We were still in the burn ban part of Fall when I tested the Emberlit Camp Stove, so I had to do my testing in my covered carport, instead of out in the woods. Still, I believe I gave the Emberlit a good work-out several times - cooking several meals without any problems. And, believe it or not, this little stove would really get good and hot with just some small twigs. I did have to add some twigs during the cooking process because the stove is so small, you can only fit so many twigs in the stove at any given time. Still, I had no problem cooking over the stove, with my camp cook gear - read: military pan/tray. I even tried doing some cooking with wadded-up newspaper (without colored ink, of course), and I could cook with that - although I did have to constantly feed the fuel into the stove - still, it worked just fine.
 
I spoke of "simple" and this is about as simple as it comes for a camp stove - again, simple means stronger and with less things to break. Emberlit does offer extra cross bar members for their stoves, and it's probably a good idea to have a spare set on-hand, just in case. When the power grids go down, and you've run out of propane or natural gas doesn't flow to your kitchen stove any longer, the Emberlit Camp Stove can be a real life saver. And, with the small amount of wood it takes to cook a meal, a person can easy scavenge enough wood to keep the stove cooking for a good long time - just about anything that can burn can be used as a fuel. You could even burn some old tax code books if you had to. A face cord of wood, split into small pieces and cut-to-fit the Emberlit Camp Stove would probably last you a couple years of daily use. I've also written about  having a source of safe water to drink, and one way to have safe water is to bring it to near a boil - and you can easily do this with the Emberlit Camp Stove, too.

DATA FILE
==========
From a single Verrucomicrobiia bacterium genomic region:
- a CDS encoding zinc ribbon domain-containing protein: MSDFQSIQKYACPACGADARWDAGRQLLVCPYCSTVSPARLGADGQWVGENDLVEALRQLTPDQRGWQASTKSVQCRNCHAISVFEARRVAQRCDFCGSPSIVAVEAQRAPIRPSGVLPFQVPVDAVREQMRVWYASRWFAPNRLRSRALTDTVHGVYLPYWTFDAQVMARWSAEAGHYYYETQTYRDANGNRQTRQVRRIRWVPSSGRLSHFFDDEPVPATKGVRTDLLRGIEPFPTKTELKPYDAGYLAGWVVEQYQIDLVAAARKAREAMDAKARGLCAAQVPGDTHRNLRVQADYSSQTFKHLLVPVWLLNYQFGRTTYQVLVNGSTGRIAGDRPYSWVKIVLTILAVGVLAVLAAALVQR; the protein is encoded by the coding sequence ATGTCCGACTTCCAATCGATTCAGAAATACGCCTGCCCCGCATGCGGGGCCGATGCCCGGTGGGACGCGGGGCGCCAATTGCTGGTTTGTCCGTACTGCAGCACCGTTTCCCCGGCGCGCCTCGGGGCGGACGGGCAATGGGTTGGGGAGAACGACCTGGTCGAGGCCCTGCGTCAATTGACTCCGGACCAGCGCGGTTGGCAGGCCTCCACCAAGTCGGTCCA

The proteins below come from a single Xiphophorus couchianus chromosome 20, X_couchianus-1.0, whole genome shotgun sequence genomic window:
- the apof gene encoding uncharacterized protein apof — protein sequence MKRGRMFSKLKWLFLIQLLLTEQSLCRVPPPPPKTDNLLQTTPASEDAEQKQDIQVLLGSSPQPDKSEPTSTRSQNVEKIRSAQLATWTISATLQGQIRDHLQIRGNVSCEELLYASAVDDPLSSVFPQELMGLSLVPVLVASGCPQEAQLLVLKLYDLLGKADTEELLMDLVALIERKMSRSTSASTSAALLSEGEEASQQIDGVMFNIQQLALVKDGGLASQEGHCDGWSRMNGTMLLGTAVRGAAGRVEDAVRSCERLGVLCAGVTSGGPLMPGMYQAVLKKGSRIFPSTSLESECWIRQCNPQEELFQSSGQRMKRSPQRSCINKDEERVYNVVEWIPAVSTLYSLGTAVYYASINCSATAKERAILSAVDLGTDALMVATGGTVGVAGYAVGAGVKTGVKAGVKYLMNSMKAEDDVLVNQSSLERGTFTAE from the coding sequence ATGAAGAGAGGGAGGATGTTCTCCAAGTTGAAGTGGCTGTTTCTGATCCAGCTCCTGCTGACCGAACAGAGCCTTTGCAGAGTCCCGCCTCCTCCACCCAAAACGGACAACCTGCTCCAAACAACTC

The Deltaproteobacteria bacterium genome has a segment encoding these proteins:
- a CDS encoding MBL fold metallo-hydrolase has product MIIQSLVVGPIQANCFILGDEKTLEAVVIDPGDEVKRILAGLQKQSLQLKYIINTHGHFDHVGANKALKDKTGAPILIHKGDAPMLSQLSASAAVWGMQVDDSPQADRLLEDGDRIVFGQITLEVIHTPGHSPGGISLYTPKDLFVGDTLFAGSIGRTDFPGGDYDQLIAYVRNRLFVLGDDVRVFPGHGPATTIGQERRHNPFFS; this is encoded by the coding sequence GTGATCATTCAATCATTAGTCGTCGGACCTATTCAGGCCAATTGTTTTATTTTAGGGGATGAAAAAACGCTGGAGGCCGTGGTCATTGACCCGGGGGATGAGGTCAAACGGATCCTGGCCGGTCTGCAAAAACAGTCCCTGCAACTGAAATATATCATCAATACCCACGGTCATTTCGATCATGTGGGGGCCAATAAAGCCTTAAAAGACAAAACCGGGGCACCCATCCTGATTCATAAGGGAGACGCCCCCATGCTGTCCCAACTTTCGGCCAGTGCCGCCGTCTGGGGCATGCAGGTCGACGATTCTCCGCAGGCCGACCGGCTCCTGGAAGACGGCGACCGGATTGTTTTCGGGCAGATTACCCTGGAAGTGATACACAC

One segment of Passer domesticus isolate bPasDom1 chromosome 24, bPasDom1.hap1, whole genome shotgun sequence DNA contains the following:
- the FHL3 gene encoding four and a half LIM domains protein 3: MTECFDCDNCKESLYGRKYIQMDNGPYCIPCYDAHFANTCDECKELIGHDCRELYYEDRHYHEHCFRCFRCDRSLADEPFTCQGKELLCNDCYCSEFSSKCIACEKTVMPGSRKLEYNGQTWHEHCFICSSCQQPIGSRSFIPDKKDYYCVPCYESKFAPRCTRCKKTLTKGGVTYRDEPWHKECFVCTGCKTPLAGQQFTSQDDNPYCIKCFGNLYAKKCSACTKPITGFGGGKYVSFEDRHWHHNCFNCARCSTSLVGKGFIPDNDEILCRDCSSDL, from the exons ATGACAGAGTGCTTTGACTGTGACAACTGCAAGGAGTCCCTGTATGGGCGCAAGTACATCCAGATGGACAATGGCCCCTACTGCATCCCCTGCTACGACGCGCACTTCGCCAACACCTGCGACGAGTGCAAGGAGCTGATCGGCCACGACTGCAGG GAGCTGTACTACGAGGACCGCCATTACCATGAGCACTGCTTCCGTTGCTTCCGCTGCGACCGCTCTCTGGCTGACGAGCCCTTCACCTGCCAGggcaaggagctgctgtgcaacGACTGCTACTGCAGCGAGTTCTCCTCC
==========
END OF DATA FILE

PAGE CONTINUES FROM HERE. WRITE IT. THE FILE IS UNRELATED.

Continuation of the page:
The Emberlit Camp Stove is the brain-child of Mikhail Merkurieff, and he categorically states on his web site that he wants all his customers be happy with their purchase, period! How many times have you read that you have a one-year warranty, or a limited lifetime warranty on a product, and there are always "ifs ands and buts" when it comes to placing a claim. Merkurieff doesn't put limits on his promise: If you aren't happy with his products, for any reason, he wants to make it right. That is very refreshing in this day and age.
 
The basic stainless steel stove cost $39.95, and the Titanium model is on-sale right now for $64.95 and a mini Ti model is on sale for $59.95 - for my money, the Titanium version is worth the added cost. Remember what I said about packing smarter? Well, if you can shave off a couple ounces here and there, it adds-up in short order, and any more, I don't want to pack one more ounce of gear than I need to carry. I really believe I'm getting wiser in my old age.- SurvivalBlog Field Gear Editor Pat Cascio